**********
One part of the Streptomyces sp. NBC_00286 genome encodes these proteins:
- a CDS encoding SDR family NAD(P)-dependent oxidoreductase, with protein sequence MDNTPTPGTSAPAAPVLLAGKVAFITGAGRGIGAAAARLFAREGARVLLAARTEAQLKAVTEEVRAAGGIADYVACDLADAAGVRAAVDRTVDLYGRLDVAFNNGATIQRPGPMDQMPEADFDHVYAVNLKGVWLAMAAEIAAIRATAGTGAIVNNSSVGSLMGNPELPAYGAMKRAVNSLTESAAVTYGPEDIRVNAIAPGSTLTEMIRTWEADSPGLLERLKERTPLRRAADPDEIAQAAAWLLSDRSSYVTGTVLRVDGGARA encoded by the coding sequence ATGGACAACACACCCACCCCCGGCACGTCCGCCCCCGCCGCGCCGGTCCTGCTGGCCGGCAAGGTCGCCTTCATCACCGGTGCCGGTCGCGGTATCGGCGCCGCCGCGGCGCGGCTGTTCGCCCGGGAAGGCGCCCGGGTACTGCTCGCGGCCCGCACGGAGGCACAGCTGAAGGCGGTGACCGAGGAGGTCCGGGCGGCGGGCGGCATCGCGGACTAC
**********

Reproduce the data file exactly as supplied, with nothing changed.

One part of the Streptomyces sp. NBC_00286 genome encodes these proteins:
- a CDS encoding SDR family NAD(P)-dependent oxidoreductase, with protein sequence MDNTPTPGTSAPAAPVLLAGKVAFITGAGRGIGAAAARLFAREGARVLLAARTEAQLKAVTEEVRAAGGIADYVACDLADAAGVRAAVDRTVDLYGRLDVAFNNGATIQRPGPMDQMPEADFDHVYAVNLKGVWLAMAAEIAAIRATAGTGAIVNNSSVGSLMGNPELPAYGAMKRAVNSLTESAAVTYGPEDIRVNAIAPGSTLTEMIRTWEADSPGLLERLKERTPLRRAADPDEIAQAAAWLLSDRSSYVTGTVLRVDGGARA encoded by the coding sequence ATGGACAACACACCCACCCCCGGCACGTCCGCCCCCGCCGCGCCGGTCCTGCTGGCCGGCAAGGTCGCCTTCATCACCGGTGCCGGTCGCGGTATCGGCGCCGCCGCGGCGCGGCTGTTCGCCCGGGAAGGCGCCCGGGTACTGCTCGCGGCCCGCACGGAGGCACAGCTGAAGGCGGTGACCGAGGAGGTCCGGGCGGCGGGCGGCATCGCGGACTAC